A theater parable about the exasperating me culture (a.k.a. ego)

The play A New World War, playing at the Stephanie Feury Studio Theater through May 12, is science fiction that turns on itself. It is also theater, of the better sort, in which the future is a mirror that reflects, slightly distorted, the whims and the foolishness of the current world.
This play by Rita Valencia, presented by Padua Playwrights, links its sarcastic fangs on the irritating, so typically American me culture, in other words, “I’m the only purpose for the World to exist” or also “I have the right to get everything I want.” There is no way to stop this from expanding into a critique of our current society and the failure of human communication.

Antar is the name of the young protagonist. She dedicates her life to shopping and enjoying her spouse, Gauloise. Although lately, not so much.

Gauloise has become a bit arrogant and critical of his… mistress? The fact is that the spouse is an android, a cybernetic creation, with smooth skin, perfect hair and profile, especially created to “love” his mistress (all, and I mean everything included.) Although, as I said before, not so much lately. It seems that the perfect leading man has not been performing up to the required level. And buying him cost poor Antar plenty. For some reason the young (and rich) woman, tired of not finding the right man to share her love of shopping, decided to give up on her search, and bought the latest android model as a spouse.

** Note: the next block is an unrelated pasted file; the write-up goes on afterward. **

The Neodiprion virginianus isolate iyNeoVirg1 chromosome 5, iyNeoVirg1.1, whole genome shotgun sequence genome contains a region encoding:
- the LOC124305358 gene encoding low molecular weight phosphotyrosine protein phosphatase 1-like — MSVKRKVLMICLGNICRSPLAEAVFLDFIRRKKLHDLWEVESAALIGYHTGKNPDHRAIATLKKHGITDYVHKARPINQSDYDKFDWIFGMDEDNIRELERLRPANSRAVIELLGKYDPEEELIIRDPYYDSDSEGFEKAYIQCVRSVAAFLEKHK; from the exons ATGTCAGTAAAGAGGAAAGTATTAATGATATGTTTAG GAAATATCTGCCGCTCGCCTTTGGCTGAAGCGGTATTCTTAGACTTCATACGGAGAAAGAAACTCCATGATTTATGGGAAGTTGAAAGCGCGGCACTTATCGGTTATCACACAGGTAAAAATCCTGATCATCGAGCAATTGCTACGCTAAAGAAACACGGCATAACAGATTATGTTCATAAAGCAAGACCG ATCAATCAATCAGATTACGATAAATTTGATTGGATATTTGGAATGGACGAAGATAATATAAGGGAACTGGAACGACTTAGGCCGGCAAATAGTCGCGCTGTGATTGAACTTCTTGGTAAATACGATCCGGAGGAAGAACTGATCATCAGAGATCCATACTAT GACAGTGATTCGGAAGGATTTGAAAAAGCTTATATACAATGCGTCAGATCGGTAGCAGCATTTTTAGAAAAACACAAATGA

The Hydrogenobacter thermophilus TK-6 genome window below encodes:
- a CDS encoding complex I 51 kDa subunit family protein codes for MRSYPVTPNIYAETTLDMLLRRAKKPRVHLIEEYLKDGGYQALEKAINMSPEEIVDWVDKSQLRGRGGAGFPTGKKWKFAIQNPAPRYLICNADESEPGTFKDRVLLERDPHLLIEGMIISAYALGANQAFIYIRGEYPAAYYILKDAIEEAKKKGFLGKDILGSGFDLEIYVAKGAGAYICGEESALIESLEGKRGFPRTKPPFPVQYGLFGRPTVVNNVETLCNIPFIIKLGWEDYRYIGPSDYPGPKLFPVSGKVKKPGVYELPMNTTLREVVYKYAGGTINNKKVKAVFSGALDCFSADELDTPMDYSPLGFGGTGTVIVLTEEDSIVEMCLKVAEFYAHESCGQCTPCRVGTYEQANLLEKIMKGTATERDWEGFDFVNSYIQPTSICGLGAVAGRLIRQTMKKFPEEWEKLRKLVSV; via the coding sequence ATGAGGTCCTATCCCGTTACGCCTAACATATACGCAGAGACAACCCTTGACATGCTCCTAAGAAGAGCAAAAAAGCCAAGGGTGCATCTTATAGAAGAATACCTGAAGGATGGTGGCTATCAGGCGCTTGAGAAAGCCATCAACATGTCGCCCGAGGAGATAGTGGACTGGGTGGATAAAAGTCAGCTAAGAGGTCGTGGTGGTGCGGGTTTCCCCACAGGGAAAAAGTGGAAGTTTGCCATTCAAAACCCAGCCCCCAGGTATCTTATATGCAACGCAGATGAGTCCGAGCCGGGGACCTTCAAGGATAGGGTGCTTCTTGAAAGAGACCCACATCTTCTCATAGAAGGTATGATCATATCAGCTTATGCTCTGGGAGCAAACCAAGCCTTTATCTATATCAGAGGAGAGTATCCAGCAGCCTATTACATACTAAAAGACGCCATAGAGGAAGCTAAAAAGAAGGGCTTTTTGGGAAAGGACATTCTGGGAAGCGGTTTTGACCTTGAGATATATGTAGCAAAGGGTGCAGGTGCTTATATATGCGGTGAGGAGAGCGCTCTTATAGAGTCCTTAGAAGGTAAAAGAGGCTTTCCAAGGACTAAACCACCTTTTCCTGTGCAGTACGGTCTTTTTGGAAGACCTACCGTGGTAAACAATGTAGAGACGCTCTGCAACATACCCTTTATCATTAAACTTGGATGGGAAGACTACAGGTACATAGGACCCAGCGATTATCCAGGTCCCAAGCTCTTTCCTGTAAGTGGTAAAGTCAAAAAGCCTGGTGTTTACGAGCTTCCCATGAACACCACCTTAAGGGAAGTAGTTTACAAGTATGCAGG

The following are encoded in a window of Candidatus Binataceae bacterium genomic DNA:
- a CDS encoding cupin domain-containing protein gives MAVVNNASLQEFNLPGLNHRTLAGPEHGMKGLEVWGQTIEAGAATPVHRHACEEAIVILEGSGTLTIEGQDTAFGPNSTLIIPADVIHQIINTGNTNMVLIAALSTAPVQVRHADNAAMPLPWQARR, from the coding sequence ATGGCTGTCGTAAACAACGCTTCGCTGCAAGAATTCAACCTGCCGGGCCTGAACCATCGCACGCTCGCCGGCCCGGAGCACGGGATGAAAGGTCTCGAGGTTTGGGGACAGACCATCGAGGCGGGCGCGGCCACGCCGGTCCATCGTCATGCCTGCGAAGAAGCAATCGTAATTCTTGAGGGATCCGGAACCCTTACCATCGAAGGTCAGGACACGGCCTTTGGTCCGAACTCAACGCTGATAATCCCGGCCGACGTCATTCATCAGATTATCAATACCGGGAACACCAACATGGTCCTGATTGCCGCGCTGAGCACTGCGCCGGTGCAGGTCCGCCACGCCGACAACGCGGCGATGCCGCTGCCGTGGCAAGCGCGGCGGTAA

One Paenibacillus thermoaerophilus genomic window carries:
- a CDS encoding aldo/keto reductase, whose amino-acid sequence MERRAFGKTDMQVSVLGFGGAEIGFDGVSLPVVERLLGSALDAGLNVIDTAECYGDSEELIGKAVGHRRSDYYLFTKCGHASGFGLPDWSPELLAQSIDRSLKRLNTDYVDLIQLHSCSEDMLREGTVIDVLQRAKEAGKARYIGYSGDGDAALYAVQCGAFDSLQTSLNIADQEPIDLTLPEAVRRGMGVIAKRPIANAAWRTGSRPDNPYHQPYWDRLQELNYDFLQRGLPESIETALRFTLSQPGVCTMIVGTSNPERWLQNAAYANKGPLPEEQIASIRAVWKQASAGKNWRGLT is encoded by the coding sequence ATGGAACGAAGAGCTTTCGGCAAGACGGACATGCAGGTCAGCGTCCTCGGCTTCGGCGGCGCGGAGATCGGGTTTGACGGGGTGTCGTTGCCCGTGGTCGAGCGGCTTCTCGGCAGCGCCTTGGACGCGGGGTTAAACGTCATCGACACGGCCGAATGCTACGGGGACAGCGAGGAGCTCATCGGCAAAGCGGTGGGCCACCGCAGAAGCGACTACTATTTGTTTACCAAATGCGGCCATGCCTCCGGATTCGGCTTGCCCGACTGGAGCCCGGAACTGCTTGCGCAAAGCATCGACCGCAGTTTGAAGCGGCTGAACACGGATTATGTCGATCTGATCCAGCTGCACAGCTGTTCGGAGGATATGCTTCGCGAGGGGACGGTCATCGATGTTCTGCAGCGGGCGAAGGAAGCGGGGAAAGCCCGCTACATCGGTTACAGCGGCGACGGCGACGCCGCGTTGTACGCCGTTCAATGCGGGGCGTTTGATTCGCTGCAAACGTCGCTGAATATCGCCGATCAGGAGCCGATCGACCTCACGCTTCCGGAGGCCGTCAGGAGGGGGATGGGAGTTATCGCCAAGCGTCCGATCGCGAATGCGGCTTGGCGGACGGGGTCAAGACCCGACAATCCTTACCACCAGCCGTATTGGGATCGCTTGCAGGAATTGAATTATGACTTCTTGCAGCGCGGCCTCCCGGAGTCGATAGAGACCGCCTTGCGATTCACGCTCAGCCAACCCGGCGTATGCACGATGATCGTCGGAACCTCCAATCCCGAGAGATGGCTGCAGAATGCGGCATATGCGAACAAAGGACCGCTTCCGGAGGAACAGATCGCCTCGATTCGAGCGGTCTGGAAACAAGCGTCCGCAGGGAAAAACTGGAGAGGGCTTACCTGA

This type of android is especially designed to complement in a precise manner the character of his would be wife. But this time, something happened, and the fitting didn’t work out. An emotional disaster for her, since it was a case of impulse shopping; the moment she saw him she wanted to take him home, signing a “for life” contract without reading it. The outcome: a legal and financial disaster.
When Motherinlaw, the company technician, comes to investigate, she realizes that the maintenance contract has expired. Antar wants an exchange, but it won’t be easy for her to get the company to comply. Whenever the product becomes defective, it is always the customer’s fault.

The fact that a “New World War” has begun does not make things easy for Antar. “Why do we have to fight, when we have everything we need” she asks.

She is going to find out quite soon, when on one of her outings she meets a “terrorist”(a real man in this world of androids) and soon they start a relationship that seems to go nowhere.
But this is only the beginning. From then on the pressure on poor Antar from the corporation escalates with aggressive tactics that increasingly resemble those of an occupying army, rather that those of a gentle, old-fashioned marketing campaign.